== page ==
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Obituary Listings

Karl-Heinz W. Evers

October 7, 1927 August 3, 2018
Karl-Heinz W. Evers
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Obituary for Karl-Heinz W. Evers

Karl-Heinz Willi Evers: immigrant, lifelong teacher, devoted husband, loving father

Karl-Heinz Willi Evers, 90, passed away on Friday, August 3, 2018 at the Minnesota Veterans Home in Luverne, MN. He had just recently moved to the veterans’ home at the end of June. Karl was born on October 7, 1927 in Kiel Germany. His parents were Henny Magdalene Evers (Brandt) and his father was Waldemar Johann Heinrich Evers. Karl had one sister, Waltraud Lage.

Karl grew up in the northern German harbor town of Kiel in the state of Schleswig-Holstein, between the North Sea and the Baltic Sea. His father was a shoe-maker and his mother was a homemaker. Although Kiel was a busy harbor town, Karl fell in love with flying. At the age of fourteen he earned his glider pilot rating in 1941 and he completed over 200 glider flights!

For parts of World War II, he and his sister were evacuated from Kiel to live and go to school in Austria in order to be safe from the Allied strategic bombing of Kiel. As a major port for U-boats, Kiel was a key Allied target. Over 80% of the city was completely destroyed. His home in Kiel was bombed three times. His father served as a combat medic for an infantry unit on the eastern front. In 1943 his father was MIA and spent several years as a POW forced to work in Russian coal mines. Eventually Karl was homesick and returned to Kiel to start his machinist apprenticeship (March 1942 – October 1944). In the summer of 1943, Karl was wounded during a day time bombing; he was awarded the equivalent of a German purple heart. At the age of 17, Karl joined the German Luftwaffe Academy as a cadet being trained as a fighter pilot to fly the Messerschmitt ME 109. His training was conducted near Stolpmunde Germany (in Polish occupied territory). He completed 150 hours of fighter pilot training, but he never flew in combat.

As Russian tanks were heading for Berlin, Karl’s Luftwaffe academy training class was closed on April 4, 1945 – just one month before the Allied victory ending of the war in Europe. He was given three choices: join the SS, the paratroopers or the infantry. Karl chose the lesser of those three evils, the infantry. By night he was sent via train to southern Germany. His infantry unit was captured by Patton’s troops on the outskirts of Traunstein Bavaria on May 4th, 1945. The war ended three days later. He spent over 17 months as a POW, initially in Salzburg, Austria and then mostly at the Erding Air Depot in Germany. He was discharged from the POW camp in October 1946.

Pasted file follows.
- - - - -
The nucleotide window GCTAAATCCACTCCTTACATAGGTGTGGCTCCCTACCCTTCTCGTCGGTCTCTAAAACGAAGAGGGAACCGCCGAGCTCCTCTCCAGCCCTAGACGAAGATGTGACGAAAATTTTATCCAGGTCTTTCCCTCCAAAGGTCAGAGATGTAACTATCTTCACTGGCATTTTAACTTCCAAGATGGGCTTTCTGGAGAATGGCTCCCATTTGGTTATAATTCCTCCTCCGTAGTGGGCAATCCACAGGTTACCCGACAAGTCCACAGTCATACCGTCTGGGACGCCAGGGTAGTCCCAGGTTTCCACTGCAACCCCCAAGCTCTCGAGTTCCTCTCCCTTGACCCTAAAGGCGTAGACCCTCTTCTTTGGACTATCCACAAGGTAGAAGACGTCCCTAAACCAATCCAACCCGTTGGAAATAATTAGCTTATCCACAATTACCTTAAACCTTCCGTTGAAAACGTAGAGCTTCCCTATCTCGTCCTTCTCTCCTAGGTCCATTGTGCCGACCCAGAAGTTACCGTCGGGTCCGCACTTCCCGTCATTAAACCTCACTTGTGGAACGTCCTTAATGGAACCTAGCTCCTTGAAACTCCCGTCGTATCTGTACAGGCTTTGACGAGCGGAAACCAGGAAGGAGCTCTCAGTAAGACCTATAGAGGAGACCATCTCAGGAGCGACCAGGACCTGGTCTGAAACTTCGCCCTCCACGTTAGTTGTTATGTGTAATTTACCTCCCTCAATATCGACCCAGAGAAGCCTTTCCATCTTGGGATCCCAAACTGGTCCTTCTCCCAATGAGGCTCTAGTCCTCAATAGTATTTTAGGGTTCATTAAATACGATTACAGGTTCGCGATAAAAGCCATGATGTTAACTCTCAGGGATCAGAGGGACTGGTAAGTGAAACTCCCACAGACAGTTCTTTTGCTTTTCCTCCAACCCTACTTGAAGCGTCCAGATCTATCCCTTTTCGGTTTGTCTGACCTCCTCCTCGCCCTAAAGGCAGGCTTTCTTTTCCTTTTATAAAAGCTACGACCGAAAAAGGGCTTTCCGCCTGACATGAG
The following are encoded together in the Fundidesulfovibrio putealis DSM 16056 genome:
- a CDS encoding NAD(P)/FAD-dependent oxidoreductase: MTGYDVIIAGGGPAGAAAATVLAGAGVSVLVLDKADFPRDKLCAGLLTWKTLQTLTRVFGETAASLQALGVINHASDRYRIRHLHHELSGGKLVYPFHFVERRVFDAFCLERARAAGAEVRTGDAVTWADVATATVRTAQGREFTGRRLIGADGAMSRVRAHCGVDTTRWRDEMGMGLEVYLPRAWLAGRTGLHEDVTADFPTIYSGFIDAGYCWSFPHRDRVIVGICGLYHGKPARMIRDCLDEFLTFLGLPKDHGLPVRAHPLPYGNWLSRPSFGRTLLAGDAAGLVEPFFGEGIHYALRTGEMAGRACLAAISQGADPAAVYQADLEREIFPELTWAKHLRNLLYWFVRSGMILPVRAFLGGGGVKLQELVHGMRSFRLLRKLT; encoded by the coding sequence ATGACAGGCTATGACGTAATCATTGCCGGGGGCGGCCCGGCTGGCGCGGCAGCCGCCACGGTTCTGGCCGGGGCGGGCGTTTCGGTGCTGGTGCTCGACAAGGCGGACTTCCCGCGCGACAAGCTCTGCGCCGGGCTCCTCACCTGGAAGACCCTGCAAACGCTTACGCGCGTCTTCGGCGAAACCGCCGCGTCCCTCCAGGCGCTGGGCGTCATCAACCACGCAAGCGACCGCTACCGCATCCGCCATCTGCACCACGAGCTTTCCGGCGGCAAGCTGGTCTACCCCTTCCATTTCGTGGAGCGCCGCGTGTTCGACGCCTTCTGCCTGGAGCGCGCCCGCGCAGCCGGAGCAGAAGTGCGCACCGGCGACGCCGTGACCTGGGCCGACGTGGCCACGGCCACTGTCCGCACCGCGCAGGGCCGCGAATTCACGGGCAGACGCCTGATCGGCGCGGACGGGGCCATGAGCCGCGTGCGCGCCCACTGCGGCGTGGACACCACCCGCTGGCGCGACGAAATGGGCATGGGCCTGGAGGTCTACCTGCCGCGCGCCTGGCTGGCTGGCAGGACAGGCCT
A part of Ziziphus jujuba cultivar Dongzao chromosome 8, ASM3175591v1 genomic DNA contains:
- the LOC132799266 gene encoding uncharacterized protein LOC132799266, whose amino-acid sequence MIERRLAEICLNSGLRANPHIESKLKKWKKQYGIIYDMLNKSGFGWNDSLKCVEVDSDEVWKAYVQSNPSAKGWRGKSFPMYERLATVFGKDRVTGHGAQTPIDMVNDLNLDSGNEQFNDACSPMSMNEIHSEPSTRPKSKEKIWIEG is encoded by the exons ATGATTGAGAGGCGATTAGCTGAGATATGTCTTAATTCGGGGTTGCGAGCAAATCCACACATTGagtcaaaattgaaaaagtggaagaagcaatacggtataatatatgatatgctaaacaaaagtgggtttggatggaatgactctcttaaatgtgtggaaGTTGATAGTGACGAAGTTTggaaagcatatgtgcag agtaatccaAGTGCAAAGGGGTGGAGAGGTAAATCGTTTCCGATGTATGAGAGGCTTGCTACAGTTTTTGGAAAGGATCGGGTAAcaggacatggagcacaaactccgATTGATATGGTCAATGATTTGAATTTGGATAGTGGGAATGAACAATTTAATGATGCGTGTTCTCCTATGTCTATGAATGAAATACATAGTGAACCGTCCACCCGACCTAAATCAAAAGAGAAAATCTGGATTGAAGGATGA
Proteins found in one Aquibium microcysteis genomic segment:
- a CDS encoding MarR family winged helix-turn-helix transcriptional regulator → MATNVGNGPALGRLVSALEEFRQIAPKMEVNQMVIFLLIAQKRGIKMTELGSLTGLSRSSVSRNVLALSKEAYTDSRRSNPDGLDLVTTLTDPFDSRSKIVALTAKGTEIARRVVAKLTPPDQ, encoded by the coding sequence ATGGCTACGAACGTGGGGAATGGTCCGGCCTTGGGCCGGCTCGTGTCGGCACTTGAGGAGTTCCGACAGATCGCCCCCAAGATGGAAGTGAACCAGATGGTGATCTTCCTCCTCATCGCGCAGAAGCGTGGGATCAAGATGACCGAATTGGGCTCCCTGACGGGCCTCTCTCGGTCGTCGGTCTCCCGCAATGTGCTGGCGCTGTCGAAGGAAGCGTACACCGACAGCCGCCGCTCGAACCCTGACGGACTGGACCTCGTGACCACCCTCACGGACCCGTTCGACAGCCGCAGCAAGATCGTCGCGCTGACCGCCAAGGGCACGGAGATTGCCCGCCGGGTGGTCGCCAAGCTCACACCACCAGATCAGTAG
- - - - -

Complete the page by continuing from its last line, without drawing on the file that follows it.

Because of his skill in speaking both German and English, Karl worked for the American Army (862nd Engineer Aviation Battalion). Karl eventually got his Visa to immigrate to America. Before leaving his homeland, Karl briefly went back to Kiel, at that time his father was still MIA and presumed dead. After five years (1948), Karl’s father, Waldemar, came home from his Russian POW. With the help of his Uncle, Bruno Busch, at the age of 24 Karl immigrated to the US, to Duluth, Minnesota (1951). He came to this country with an 8th grade education and only $30 in his pocket. After working for a few months, he saved enough money so he could start his civil engineering education at the University of Minnesota Duluth. During his schooling, he held many part-time jobs: surveyor’s helper, hotel desk clerk, Santa Claus in a department store, grocery store clerk, short-order cook, warehouse clerk, etc., he completed his Associate’s degree in 1954.

He was drafted after the Korean War. Because of his foreign language skills and knowledge of German culture, Uncle Sam sent him to the 49th Engineer Battalion, 7th US Army Europe, Nellingen, Kaserne. So here is a former German Luftwaffe cadet, returning to his homeland wearing the uniform of his captors! He served in the US Army from 1954 until 1957. While overseas, he met his first wife, Heidi, and was married in December 1955. On November 14, 1955 in the US Consulate office in Frankfort, Germany, Karl became a naturalized citizen of the United States of American. After he was honorably discharged from the US Army, Karl & Heidi (and his adopted daughter Susanne) moved to Duluth, MN.